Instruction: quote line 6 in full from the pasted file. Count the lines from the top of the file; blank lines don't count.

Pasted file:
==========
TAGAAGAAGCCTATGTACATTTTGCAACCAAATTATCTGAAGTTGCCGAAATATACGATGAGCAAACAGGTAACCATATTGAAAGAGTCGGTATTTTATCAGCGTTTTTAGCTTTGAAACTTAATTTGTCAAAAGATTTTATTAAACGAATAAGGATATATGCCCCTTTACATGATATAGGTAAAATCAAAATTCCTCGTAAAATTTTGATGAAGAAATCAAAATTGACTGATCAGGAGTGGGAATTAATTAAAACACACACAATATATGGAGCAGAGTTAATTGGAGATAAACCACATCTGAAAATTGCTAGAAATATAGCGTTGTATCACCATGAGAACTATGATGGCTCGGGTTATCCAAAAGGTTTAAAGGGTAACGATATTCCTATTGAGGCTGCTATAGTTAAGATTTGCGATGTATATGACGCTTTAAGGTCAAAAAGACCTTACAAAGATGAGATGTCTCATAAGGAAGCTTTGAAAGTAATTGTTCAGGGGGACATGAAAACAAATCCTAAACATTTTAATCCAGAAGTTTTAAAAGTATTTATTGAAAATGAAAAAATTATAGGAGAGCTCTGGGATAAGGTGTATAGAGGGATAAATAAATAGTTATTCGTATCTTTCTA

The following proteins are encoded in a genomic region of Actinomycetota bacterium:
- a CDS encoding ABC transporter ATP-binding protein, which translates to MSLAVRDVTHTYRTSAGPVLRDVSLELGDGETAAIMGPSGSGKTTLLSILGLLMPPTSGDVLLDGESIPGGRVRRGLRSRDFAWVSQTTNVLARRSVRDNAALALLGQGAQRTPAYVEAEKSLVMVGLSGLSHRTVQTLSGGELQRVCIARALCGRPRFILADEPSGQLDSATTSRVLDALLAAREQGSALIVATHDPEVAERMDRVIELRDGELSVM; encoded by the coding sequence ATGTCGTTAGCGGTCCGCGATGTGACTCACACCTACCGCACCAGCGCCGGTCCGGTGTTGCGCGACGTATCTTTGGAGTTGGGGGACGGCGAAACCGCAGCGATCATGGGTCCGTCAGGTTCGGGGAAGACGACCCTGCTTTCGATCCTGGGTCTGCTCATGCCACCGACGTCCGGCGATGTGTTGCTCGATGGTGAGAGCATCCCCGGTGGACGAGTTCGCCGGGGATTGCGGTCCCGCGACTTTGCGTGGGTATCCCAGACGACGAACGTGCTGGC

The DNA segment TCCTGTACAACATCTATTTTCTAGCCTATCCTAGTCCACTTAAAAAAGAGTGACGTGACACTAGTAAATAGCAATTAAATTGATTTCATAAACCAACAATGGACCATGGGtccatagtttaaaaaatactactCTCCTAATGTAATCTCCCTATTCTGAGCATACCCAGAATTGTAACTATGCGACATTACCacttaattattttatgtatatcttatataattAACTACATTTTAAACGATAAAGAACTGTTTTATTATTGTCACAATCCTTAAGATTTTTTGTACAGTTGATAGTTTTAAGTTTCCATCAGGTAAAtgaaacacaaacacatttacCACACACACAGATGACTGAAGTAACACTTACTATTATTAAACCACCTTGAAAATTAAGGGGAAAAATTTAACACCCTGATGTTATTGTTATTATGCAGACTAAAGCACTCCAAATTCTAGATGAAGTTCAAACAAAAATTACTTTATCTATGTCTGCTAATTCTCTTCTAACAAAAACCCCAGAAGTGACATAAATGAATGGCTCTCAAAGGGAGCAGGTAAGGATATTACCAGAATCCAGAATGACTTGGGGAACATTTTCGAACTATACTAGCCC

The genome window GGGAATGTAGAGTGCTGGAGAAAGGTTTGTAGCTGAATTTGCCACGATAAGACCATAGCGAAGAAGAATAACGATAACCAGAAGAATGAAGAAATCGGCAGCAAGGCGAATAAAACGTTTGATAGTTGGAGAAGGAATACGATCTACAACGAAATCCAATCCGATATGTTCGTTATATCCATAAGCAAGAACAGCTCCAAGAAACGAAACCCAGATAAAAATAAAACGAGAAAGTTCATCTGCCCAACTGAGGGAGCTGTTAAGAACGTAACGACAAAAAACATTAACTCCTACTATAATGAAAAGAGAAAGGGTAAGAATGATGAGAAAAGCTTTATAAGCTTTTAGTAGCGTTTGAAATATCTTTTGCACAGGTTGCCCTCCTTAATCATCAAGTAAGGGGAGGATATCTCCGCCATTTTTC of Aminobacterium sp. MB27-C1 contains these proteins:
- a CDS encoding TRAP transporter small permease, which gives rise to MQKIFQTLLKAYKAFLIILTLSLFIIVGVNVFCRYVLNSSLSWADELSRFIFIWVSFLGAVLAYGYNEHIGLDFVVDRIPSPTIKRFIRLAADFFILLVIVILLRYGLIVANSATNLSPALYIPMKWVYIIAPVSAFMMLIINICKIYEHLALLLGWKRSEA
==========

- a CDS encoding TRAP transporter small permease, which gives rise to MQKIFQTLLKAYKAFLIILTLSLFIIVGVNVFCRYVLNSSLSWADELSRFIFIWVSFLGAVLAYGYNEHIGLDFVVDRIPSPTIKRFIRLAADFFILLVIVILLRYGLIVANSATNLSPALYIPMKWVYIIAPVSAFMMLIINICKIYEHLALLLGWKRSEA